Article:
On September 22, ProQuest held a Pivot Workshop in the beautiful Governing Council Chambers, Simcoe Hall at the University of Toronto. This was the first focused product day for Pivot in Canada and was designed to support subscribing members of the Ontario Council on University Research (OCUR). Hosted by the Office of the Vice President, Research and Innovation, several research administrators from departments around the University were there, as well as virtual attendees from campuses across Ontario.
The theme of the Workshop was Pivot engagement and best practices for putting the right funding opportunities in front of the right researchers at the right time. In preparation for the Workshop, attendees were asked to consider a list of questions, including: How does your institution currently implement Pivot (central, department admins)? What specific Pivot functionality do researchers use to discover and share funding opportunities? What administrator functionality or Pivot reporting does your institution use? How do administrators share funding opportunities and engage with researchers?
Using data from Pivot, Jeremy McLaughlin (Research and Workflow Solutions Specialist) began with an overview of the competitive research landscape and the types of funding opportunities available to researchers globally. This was compared to the types of funding and the most funded disciplines available to researchers in Canada, where Medical Science & Healthcare, Technology & Computer Science, and Environmental Science are the most funded. We also looked at the content in profiles from researchers across Canada (with almost 187,500 currently in Pivot) noting that their expertise is well positioned to compete for national and international awards in the areas with the most available funding.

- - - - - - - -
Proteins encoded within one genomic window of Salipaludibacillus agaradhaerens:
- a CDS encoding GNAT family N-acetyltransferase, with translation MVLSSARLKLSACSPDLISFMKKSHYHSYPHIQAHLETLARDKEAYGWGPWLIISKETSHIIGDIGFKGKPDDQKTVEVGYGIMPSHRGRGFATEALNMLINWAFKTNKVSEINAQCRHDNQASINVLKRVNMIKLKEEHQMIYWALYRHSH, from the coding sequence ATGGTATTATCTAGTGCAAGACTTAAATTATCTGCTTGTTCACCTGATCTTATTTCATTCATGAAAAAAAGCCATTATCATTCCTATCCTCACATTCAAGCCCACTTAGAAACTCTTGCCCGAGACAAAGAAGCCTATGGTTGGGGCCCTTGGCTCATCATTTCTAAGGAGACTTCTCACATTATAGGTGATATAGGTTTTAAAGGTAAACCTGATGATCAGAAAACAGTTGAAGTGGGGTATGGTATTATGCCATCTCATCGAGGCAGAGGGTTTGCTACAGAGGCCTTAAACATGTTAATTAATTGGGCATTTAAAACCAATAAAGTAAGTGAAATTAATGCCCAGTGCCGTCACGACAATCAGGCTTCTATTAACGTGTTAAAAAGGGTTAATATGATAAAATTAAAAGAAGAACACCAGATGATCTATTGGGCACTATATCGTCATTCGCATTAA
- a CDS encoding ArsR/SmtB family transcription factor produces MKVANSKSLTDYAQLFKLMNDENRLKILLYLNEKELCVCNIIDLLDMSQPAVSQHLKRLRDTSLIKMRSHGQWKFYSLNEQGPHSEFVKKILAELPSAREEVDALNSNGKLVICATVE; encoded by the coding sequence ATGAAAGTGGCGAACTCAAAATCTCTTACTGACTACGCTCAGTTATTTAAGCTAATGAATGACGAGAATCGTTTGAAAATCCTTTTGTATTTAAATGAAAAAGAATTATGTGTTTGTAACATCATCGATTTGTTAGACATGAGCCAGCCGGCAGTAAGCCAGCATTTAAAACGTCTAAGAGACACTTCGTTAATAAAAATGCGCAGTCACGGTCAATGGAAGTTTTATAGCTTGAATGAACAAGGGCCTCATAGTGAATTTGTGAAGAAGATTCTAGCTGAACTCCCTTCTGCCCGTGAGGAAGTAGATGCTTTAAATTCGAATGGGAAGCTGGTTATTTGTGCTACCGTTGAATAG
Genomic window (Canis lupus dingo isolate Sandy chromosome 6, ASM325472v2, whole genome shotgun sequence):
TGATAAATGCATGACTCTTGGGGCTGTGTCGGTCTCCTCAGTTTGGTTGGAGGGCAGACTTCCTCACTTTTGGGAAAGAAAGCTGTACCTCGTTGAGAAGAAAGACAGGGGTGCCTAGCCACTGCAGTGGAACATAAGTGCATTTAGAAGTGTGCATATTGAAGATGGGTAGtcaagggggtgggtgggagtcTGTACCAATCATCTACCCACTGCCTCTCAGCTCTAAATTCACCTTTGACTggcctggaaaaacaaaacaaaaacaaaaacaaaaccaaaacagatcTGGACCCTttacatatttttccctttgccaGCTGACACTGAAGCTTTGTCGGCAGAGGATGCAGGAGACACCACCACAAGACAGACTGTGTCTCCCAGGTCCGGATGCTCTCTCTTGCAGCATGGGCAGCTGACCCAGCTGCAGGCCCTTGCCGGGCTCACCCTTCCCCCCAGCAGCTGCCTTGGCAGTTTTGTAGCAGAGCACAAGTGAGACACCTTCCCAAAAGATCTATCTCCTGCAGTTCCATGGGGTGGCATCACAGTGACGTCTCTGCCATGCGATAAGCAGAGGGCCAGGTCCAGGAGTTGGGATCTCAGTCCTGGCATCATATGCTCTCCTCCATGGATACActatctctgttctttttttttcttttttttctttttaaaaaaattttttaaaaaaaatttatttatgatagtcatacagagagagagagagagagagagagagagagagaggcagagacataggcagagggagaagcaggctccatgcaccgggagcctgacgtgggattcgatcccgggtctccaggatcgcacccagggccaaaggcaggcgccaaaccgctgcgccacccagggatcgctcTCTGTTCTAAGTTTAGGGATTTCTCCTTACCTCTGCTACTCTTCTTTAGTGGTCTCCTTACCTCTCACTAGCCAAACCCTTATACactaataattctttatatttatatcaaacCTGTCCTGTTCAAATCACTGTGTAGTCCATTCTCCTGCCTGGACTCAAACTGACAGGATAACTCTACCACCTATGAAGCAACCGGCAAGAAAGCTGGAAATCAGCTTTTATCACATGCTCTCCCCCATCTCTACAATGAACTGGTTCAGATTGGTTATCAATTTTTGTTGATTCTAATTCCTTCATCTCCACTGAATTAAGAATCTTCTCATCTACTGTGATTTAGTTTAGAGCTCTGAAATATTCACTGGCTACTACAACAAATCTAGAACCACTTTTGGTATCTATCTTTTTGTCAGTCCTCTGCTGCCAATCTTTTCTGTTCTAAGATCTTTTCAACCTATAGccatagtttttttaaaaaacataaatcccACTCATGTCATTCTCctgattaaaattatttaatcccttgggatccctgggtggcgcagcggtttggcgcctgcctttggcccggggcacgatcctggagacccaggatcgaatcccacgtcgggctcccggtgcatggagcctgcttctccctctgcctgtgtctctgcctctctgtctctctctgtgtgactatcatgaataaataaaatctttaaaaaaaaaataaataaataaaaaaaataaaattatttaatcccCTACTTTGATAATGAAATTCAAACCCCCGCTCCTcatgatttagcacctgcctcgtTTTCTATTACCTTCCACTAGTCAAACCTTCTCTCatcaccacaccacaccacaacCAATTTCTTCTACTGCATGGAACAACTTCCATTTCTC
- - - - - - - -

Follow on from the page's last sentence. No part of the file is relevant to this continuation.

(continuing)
Led by Jeremy and Jason High (Trainer), some of the most exciting insights came from discussions related to differences in the workflow around how discovery is facilitated by administrators, by users, and through profiles. Options for discovery can vary for users based on the content of a profile and the setup of alerts. In addition to some overlooked reporting, administrators have additional options for creating and sharing curated lists and can see additional information about shared content (who has added it to their tracked list, who has viewed a shared funding opportunity). To fully engage with Pivot across any institution, administrators need to know about these differences, maximize their functionality, and help Pivot automate as much of the process of discovery for users as possible.
As part of the Workshop wrap-up, attendees were asked to consider the following question: in terms of promoting Pivot, what is an effective way to get an “oh wow” from potential Pivot users? The first step is matching your funding and workflow needs to the user-, administrator-, and profile-related discovery functionality on the platform. With the right mix of best practices for your organization, Pivot can become an even more effective tool for funding discovery and collaboration.
If you are interested in providing a Pivot training webinar for your organization or if you’d like to propose a consortium Workshop, please contact your ProQuest Pivot Specialist.